Frederikke will be designing Daniel’s leg prostheses for the Paralympics

As a leading Danish para-athlete, Daniel Wagner is used to focusing on the functionality of his prostheses. For the Tokyo Paralymics a designer from Design School Kolding will bring aesthetics in play

This summer’s Paralymics in Japan will not be Daniel Wagner’s first. The young top athlete has already won Olympic 100 metres and long jump medals, along with World and European Championships medals. However, it is going to be the first time he will be competing wearing two very personal leg prostheses designed especially for and with him.

The designer is Frederikke Ryhl Toft. She holds a BA degree in Accessory Design from Design School Kolding where she is currently completing her MA degree in Design for Play. The collaboration with Daniel Wagner is part of her graduation project, which she will be presenting this summer.

Frederikke and Daniel just had their first design meeting:

- I create my designs in close collaboration with the users. Therefore I asked Daniel to bring a few objects that are close to his heart. Together with the workshop meeting these objects will inspire the look that Daniel wants to go for. He already told me he wants the jump prostheses to have a clear Danish mark and the running prostheses to have a Japanese mark, so I have to figure out a way to comply with his wishes, Frederikke explains.

Daniel Wagner brought his finest medals to the workshop along with a beautiful and personal piece of jewellery designed by his girlfriend’s brother who is a goldsmith. It is made from carbon fibre from the prosthesis he wore when he won his Olympic medals, and inherited gold.

Daniel competes wearing a J-shaped sports prosthesis. The part Frederikke will be decorating is the socket, the device that joins Daniel’s residual limb to the sports prosthesis. The socket is specially made for Daniel by his personal prosthetist, Toke from Sahve. Since Daniel is competing in the 100 metres as well as the long jump, he needs two different sockets.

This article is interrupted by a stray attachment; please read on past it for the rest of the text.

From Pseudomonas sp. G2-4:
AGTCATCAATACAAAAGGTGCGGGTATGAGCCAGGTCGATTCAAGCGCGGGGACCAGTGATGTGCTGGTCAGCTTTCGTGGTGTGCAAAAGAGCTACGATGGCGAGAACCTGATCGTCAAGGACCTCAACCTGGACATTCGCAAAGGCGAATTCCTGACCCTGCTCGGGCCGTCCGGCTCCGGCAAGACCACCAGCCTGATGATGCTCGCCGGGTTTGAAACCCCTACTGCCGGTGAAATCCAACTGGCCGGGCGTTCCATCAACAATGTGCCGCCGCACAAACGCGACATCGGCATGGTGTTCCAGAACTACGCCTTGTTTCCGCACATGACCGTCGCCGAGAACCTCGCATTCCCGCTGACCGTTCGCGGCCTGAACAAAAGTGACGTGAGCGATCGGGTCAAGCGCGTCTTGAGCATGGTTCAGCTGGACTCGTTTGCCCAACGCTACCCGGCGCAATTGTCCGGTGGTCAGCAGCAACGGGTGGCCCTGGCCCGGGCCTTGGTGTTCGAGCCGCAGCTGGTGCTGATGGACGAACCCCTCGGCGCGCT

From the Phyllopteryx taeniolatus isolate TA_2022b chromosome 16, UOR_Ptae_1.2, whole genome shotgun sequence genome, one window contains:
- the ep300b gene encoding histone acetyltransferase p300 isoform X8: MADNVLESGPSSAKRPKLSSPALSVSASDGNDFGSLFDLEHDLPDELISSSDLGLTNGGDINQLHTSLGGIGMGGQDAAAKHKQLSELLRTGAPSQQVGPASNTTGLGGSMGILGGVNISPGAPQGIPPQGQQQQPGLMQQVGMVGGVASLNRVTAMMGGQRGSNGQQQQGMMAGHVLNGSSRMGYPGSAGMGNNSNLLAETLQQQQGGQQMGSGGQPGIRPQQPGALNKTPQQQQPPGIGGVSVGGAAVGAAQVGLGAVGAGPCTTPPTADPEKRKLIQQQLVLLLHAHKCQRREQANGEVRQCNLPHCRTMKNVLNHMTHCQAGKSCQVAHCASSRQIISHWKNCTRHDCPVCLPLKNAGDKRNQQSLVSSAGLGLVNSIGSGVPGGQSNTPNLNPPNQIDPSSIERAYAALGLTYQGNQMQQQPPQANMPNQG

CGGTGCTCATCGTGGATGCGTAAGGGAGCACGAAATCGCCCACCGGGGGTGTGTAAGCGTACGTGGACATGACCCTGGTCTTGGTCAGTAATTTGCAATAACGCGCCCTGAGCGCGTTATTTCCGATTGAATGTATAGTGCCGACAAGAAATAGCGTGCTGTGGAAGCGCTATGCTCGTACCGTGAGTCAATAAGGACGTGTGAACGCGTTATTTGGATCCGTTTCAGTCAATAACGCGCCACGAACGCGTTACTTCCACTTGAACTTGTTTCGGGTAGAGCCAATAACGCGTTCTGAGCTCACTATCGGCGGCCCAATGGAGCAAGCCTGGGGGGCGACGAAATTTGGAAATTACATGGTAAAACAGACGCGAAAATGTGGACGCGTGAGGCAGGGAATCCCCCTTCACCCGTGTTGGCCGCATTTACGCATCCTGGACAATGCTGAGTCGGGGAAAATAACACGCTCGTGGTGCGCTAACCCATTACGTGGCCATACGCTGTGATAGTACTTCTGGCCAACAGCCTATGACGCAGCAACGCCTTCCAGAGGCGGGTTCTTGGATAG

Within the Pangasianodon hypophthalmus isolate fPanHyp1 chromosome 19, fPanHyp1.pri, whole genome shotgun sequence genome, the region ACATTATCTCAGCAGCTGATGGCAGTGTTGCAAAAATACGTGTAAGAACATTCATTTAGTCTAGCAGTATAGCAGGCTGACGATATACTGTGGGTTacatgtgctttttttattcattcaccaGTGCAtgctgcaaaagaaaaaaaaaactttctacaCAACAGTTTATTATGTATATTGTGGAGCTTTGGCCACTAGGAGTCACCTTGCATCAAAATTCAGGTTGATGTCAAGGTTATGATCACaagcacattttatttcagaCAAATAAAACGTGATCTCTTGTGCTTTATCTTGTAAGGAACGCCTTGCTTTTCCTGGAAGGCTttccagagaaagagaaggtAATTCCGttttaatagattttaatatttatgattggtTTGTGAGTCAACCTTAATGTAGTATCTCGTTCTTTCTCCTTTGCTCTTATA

- When I compete, I want to represent Denmark the best way I can. Being able to highlight the design aspect and the visual look is just great, Daniel says.

He thinks of his achievements as team efforts that involve coaches, prosthetists, etc. Now he is thrilled to have Frederikke on the team as well:

-Working with talented people improves my perfomance, he explains.

A special design for ordinary people
Frederikke describes the workshop and Daniel’s designs as a pilot study for the other cases she will be working on in her graduation project. One of her goals is to design a ”system for the design meeting with a prosthesis user” that will also be of good use to her collaboration partners. Frederikke’s primary collaboration partner is Anatomic Studios, a Swedish cutting-edge company that specialises in design and development using technologies such as 3D print and bodyscan. Danish Sahva is involved as a dialogue partner. She worked with Sahva during her BA studies making observations, interviews and designs with more than 30 prosthesis users.

Frederikke’s methodology and designs can be applied to an unlimited number of wearables. She also designed for children with Scorliosis (a medical condition in which a person's spine has a sideways curve, ed.), for instance Omar who now has a unique super hero spine brace.

- In Denmark local governments don’t automatically grant funds for cosmetic add-ons like they do in for instance Norway and Sweden. Here we mainly go for the pork sausage-coloured look and nylons. However, my studies show that there is a need and an audience for customized solutions. Of course, physical capacity and functionality are the main priorities, but you shouldn’t underestimate the psychological impact of a personalised prosthesis. The sense that anything is possible on one’s prosthesis. I see me designs as a form of mental rehabilitation for the users, Frederikke explains.

Summer Paralympics
We all get to see the results of Frederikke and Daniel’s collaboration this summer when the Paralymics take place in Tokyo from 25 August to 6 September.

Since this article was published, the IOC has decided to postpone the Olympics until 2021 due to the corona virus.

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